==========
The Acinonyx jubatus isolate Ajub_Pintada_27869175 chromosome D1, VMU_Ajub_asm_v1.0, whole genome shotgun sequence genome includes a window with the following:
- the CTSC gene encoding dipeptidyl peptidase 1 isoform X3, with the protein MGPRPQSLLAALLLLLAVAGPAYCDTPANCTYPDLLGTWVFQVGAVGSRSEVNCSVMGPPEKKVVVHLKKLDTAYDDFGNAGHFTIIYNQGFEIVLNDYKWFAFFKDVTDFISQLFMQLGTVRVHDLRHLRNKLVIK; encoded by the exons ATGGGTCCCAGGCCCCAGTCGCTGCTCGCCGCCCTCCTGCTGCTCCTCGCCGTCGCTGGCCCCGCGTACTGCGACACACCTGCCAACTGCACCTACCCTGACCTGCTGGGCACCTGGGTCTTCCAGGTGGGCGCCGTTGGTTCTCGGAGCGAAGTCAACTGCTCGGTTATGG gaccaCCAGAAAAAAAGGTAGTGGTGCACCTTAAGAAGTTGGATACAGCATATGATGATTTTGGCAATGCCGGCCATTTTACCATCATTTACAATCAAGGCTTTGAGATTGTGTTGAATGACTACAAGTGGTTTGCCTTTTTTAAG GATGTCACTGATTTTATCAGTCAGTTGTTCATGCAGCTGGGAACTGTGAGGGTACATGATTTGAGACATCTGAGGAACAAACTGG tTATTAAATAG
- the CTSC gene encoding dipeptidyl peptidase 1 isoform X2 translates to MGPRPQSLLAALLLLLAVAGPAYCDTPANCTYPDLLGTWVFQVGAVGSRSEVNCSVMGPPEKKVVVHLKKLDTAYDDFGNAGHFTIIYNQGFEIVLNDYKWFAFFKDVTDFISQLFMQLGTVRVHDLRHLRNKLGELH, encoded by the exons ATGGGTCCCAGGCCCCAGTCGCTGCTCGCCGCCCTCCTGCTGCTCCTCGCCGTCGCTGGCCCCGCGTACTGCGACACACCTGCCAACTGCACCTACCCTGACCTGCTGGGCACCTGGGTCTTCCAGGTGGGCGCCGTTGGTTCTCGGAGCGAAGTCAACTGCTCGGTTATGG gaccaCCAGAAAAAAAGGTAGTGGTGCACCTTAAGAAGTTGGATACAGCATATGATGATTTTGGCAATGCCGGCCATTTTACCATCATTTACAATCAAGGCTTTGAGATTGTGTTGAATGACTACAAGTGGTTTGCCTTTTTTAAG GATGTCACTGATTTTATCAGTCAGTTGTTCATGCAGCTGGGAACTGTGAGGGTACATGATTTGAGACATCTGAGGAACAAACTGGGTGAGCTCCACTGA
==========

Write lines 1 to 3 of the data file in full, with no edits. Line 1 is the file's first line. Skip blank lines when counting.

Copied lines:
The Acinonyx jubatus isolate Ajub_Pintada_27869175 chromosome D1, VMU_Ajub_asm_v1.0, whole genome shotgun sequence genome includes a window with the following:
- the CTSC gene encoding dipeptidyl peptidase 1 isoform X3, with the protein MGPRPQSLLAALLLLLAVAGPAYCDTPANCTYPDLLGTWVFQVGAVGSRSEVNCSVMGPPEKKVVVHLKKLDTAYDDFGNAGHFTIIYNQGFEIVLNDYKWFAFFKDVTDFISQLFMQLGTVRVHDLRHLRNKLVIK; encoded by the exons ATGGGTCCCAGGCCCCAGTCGCTGCTCGCCGCCCTCCTGCTGCTCCTCGCCGTCGCTGGCCCCGCGTACTGCGACACACCTGCCAACTGCACCTACCCTGACCTGCTGGGCACCTGGGTCTTCCAGGTGGGCGCCGTTGGTTCTCGGAGCGAAGTCAACTGCTCGGTTATGG gaccaCCAGAAAAAAAGGTAGTGGTGCACCTTAAGAAGTTGGATACAGCATATGATGATTTTGGCAATGCCGGCCATTTTACCATCATTTACAATCAAGGCTTTGAGATTGTGTTGAATGACTACAAGTGGTTTGCCTTTTTTAAG GATGTCACTGATTTTATCAGTCAGTTGTTCATGCAGCTGGGAACTGTGAGGGTACATGATTTGAGACATCTGAGGAACAAACTGG tTATTAAATAG
- the CTSC gene encoding dipeptidyl peptidase 1 isoform X2 translates to MGPRPQSLLAALLLLLAVAGPAYCDTPANCTYPDLLGTWVFQVGAVGSRSEVNCSVMGPPEKKVVVHLKKLDTAYDDFGNAGHFTIIYNQGFEIVLNDYKWFAFFKDVTDFISQLFMQLGTVRVHDLRHLRNKLGELH, encoded by the exons ATGGGTCCCAGGCCCCAGTCGCTGCTCGCCGCCCTCCTGCTGCTCCTCGCCGTCGCTGGCCCCGCGTACTGCGACACACCTGCCAACTGCACCTACCCTGACCTGCTGGGCACCTGGGTCTTCCAGGTGGGCGCCGTTGGTTCTCGGAGCGAAGTCAACTGCTCGGTTATGG gaccaCCAGAAAAAAAGGTAGTGGTGCACCTTAAGAAGTTGGATACAGCATATGATGATTTTGGCAATGCCGGCCATTTTACCATCATTTACAATCAAGGCTTTGAGATTGTGTTGAATGACTACAAGTGGTTTGCCTTTTTTAAG GATGTCACTGATTTTATCAGTCAGTTGTTCATGCAGCTGGGAACTGTGAGGGTACATGATTTGAGACATCTGAGGAACAAACTGGGTGAGCTCCACTGA